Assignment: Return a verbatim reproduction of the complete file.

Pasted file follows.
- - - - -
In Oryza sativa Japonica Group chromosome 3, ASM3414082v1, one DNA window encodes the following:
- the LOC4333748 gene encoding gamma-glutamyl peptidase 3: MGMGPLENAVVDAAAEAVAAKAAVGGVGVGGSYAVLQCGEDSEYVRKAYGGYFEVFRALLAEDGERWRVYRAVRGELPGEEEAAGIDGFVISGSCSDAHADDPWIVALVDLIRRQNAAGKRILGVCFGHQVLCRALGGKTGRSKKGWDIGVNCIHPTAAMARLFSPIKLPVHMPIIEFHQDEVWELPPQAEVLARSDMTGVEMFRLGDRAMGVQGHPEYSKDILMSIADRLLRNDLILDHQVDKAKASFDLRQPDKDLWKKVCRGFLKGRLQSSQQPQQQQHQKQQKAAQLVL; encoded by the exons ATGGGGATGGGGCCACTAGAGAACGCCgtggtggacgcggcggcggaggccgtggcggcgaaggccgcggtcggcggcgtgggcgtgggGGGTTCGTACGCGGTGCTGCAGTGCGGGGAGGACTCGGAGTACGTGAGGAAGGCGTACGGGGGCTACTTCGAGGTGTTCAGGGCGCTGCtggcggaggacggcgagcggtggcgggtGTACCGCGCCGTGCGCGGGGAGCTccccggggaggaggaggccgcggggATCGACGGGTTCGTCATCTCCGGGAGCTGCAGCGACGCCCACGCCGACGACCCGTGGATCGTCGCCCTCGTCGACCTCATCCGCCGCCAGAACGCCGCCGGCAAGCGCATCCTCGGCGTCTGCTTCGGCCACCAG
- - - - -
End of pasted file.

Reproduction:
In Oryza sativa Japonica Group chromosome 3, ASM3414082v1, one DNA window encodes the following:
- the LOC4333748 gene encoding gamma-glutamyl peptidase 3: MGMGPLENAVVDAAAEAVAAKAAVGGVGVGGSYAVLQCGEDSEYVRKAYGGYFEVFRALLAEDGERWRVYRAVRGELPGEEEAAGIDGFVISGSCSDAHADDPWIVALVDLIRRQNAAGKRILGVCFGHQVLCRALGGKTGRSKKGWDIGVNCIHPTAAMARLFSPIKLPVHMPIIEFHQDEVWELPPQAEVLARSDMTGVEMFRLGDRAMGVQGHPEYSKDILMSIADRLLRNDLILDHQVDKAKASFDLRQPDKDLWKKVCRGFLKGRLQSSQQPQQQQHQKQQKAAQLVL; encoded by the exons ATGGGGATGGGGCCACTAGAGAACGCCgtggtggacgcggcggcggaggccgtggcggcgaaggccgcggtcggcggcgtgggcgtgggGGGTTCGTACGCGGTGCTGCAGTGCGGGGAGGACTCGGAGTACGTGAGGAAGGCGTACGGGGGCTACTTCGAGGTGTTCAGGGCGCTGCtggcggaggacggcgagcggtggcgggtGTACCGCGCCGTGCGCGGGGAGCTccccggggaggaggaggccgcggggATCGACGGGTTCGTCATCTCCGGGAGCTGCAGCGACGCCCACGCCGACGACCCGTGGATCGTCGCCCTCGTCGACCTCATCCGCCGCCAGAACGCCGCCGGCAAGCGCATCCTCGGCGTCTGCTTCGGCCACCAG